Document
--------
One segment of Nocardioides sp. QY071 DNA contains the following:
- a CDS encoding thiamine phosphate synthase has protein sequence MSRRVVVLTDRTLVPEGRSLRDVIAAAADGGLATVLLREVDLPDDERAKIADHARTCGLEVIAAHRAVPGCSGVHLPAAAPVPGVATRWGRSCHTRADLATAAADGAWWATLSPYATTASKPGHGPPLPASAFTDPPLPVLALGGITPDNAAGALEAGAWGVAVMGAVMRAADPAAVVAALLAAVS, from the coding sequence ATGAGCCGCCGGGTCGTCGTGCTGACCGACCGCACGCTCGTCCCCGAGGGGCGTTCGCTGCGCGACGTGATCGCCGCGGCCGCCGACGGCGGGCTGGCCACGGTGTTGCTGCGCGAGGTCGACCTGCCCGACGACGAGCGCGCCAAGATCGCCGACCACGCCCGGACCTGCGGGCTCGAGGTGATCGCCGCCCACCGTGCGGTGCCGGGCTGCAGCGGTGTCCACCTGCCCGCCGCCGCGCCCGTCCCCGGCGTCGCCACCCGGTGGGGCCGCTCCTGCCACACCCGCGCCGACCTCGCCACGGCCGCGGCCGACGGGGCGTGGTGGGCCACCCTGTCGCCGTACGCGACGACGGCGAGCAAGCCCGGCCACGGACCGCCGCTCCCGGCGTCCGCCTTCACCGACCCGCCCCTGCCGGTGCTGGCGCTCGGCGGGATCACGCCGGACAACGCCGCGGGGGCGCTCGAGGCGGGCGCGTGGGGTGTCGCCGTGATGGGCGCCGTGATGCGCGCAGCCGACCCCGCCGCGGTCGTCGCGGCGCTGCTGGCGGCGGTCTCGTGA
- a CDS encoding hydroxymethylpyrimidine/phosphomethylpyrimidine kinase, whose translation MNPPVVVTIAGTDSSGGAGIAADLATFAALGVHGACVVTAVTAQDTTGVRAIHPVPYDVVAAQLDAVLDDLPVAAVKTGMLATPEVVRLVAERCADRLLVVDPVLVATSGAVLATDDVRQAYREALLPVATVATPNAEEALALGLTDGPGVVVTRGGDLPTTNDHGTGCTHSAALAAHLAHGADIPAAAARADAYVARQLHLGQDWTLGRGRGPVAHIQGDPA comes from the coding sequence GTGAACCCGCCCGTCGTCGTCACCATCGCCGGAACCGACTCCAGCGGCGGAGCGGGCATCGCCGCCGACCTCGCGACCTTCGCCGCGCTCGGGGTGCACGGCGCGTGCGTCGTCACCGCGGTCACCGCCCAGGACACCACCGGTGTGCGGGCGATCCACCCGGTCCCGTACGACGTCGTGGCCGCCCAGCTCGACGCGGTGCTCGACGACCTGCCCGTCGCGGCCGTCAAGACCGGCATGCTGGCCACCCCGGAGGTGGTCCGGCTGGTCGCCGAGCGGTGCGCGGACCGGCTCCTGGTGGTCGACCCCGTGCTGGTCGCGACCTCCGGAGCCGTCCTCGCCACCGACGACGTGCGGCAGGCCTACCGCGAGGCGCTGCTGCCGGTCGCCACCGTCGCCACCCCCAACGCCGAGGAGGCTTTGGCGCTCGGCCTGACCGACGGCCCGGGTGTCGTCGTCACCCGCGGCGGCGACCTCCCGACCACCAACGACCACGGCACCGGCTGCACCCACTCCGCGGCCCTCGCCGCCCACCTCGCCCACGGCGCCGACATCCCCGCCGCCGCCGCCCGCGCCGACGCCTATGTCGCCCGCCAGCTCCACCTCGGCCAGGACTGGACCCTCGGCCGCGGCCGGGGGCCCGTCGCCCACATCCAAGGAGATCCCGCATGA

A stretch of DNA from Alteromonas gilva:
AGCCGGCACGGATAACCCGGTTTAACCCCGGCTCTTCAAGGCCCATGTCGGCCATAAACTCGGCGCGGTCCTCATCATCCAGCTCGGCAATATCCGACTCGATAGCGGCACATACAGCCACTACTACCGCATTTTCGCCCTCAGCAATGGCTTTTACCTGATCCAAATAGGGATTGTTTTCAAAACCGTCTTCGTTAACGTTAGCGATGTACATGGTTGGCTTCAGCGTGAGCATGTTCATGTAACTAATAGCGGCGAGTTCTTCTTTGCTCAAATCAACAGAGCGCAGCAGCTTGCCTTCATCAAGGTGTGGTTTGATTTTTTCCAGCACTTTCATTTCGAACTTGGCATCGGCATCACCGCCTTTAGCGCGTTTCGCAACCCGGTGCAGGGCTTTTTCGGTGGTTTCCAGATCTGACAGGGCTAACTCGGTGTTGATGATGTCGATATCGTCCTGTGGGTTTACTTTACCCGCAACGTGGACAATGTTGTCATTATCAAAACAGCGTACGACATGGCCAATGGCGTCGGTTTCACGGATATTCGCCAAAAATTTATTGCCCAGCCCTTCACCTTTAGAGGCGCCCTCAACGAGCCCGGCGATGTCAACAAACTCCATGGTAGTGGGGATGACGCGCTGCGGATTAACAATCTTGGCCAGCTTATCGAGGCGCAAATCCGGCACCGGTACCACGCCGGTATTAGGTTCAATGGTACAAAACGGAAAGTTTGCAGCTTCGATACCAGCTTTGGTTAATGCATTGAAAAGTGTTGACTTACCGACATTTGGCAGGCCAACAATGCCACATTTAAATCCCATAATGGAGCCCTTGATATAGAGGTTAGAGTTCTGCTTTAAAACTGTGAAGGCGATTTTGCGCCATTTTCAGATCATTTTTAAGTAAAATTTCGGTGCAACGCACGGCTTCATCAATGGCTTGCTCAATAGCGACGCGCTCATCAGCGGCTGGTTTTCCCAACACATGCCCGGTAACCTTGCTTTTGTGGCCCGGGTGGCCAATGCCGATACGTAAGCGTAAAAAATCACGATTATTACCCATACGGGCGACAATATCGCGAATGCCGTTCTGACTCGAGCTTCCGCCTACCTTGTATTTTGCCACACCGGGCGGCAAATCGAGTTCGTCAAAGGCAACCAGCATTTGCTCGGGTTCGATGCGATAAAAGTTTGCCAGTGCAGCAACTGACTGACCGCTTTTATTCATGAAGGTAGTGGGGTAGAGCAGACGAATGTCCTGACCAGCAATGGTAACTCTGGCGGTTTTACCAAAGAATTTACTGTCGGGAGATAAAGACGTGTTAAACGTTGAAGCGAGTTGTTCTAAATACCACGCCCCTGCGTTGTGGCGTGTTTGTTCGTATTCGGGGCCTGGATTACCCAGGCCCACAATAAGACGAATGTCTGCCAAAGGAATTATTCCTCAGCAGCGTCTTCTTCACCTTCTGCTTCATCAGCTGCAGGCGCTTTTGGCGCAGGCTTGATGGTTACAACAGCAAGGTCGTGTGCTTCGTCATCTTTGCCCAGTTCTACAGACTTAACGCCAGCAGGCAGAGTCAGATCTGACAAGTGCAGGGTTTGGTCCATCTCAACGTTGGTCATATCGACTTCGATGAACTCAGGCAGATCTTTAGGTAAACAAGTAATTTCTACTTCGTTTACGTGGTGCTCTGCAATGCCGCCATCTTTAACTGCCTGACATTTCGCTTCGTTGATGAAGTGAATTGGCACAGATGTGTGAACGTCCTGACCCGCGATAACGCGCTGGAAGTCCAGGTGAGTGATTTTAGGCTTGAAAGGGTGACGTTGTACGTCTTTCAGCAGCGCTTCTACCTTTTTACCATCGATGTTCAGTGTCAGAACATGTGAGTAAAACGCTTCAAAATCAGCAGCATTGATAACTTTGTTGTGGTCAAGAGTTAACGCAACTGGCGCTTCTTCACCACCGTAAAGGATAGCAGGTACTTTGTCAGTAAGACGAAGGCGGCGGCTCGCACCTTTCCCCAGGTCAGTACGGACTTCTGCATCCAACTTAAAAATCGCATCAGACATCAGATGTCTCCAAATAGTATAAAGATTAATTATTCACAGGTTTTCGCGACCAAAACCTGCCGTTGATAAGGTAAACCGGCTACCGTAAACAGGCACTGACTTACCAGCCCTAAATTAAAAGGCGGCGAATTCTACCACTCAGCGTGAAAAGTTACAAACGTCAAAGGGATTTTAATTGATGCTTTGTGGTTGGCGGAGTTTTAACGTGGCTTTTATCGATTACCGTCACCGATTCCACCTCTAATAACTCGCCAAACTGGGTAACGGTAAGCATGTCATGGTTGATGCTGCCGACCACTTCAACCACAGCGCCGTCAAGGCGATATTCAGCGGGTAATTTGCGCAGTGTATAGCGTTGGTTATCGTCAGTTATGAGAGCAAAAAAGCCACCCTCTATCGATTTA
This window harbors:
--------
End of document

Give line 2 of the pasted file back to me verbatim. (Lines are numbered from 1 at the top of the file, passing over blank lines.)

- a CDS encoding thiamine phosphate synthase has protein sequence MSRRVVVLTDRTLVPEGRSLRDVIAAAADGGLATVLLREVDLPDDERAKIADHARTCGLEVIAAHRAVPGCSGVHLPAAAPVPGVATRWGRSCHTRADLATAAADGAWWATLSPYATTASKPGHGPPLPASAFTDPPLPVLALGGITPDNAAGALEAGAWGVAVMGAVMRAADPAAVVAALLAAVS, from the coding sequence ATGAGCCGCCGGGTCGTCGTGCTGACCGACCGCACGCTCGTCCCCGAGGGGCGTTCGCTGCGCGACGTGATCGCCGCGGCCGCCGACGGCGGGCTGGCCACGGTGTTGCTGCGCGAGGTCGACCTGCCCGACGACGAGCGCGCCAAGATCGCCGACCACGCCCGGACCTGCGGGCTCGAGGTGATCGCCGCCCACCGTGCGGTGCCGGGCTGCAGCGGTGTCCACCTGCCCGCCGCCGCGCCCGTCCCCGGCGTCGCCACCCGGTGGGGCCGCTCCTGCCACACCCGCGCCGACCTCGCCACGGCCGCGGCCGACGGGGCGTGGTGGGCCACCCTGTCGCCGTACGCGACGACGGCGAGCAAGCCCGGCCACGGACCGCCGCTCCCGGCGTCCGCCTTCACCGACCCGCCCCTGCCGGTGCTGGCGCTCGGCGGGATCACGCCGGACAACGCCGCGGGGGCGCTCGAGGCGGGCGCGTGGGGTGTCGCCGTGATGGGCGCCGTGATGCGCGCAGCCGACCCCGCCGCGGTCGTCGCGGCGCTGCTGGCGGCGGTCTCGTGA